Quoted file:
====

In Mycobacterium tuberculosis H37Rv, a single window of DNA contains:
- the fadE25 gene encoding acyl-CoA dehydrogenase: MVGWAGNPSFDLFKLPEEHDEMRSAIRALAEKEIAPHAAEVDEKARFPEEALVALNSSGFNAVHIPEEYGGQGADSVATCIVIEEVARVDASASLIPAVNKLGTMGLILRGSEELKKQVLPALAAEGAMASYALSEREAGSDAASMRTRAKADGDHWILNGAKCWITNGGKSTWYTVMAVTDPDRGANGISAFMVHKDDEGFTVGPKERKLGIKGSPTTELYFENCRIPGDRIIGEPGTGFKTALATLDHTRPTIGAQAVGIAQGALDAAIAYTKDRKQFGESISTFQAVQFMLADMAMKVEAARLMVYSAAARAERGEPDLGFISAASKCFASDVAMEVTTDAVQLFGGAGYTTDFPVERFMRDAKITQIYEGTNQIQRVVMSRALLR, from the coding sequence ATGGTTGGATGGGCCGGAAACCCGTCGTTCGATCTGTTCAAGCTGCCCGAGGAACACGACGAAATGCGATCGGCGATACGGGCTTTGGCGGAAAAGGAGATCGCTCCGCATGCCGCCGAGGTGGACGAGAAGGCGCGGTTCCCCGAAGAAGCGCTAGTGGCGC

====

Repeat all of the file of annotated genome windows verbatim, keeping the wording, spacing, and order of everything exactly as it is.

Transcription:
In Mycobacterium tuberculosis H37Rv, a single window of DNA contains:
- the fadE25 gene encoding acyl-CoA dehydrogenase: MVGWAGNPSFDLFKLPEEHDEMRSAIRALAEKEIAPHAAEVDEKARFPEEALVALNSSGFNAVHIPEEYGGQGADSVATCIVIEEVARVDASASLIPAVNKLGTMGLILRGSEELKKQVLPALAAEGAMASYALSEREAGSDAASMRTRAKADGDHWILNGAKCWITNGGKSTWYTVMAVTDPDRGANGISAFMVHKDDEGFTVGPKERKLGIKGSPTTELYFENCRIPGDRIIGEPGTGFKTALATLDHTRPTIGAQAVGIAQGALDAAIAYTKDRKQFGESISTFQAVQFMLADMAMKVEAARLMVYSAAARAERGEPDLGFISAASKCFASDVAMEVTTDAVQLFGGAGYTTDFPVERFMRDAKITQIYEGTNQIQRVVMSRALLR, from the coding sequence ATGGTTGGATGGGCCGGAAACCCGTCGTTCGATCTGTTCAAGCTGCCCGAGGAACACGACGAAATGCGATCGGCGATACGGGCTTTGGCGGAAAAGGAGATCGCTCCGCATGCCGCCGAGGTGGACGAGAAGGCGCGGTTCCCCGAAGAAGCGCTAGTGGCGC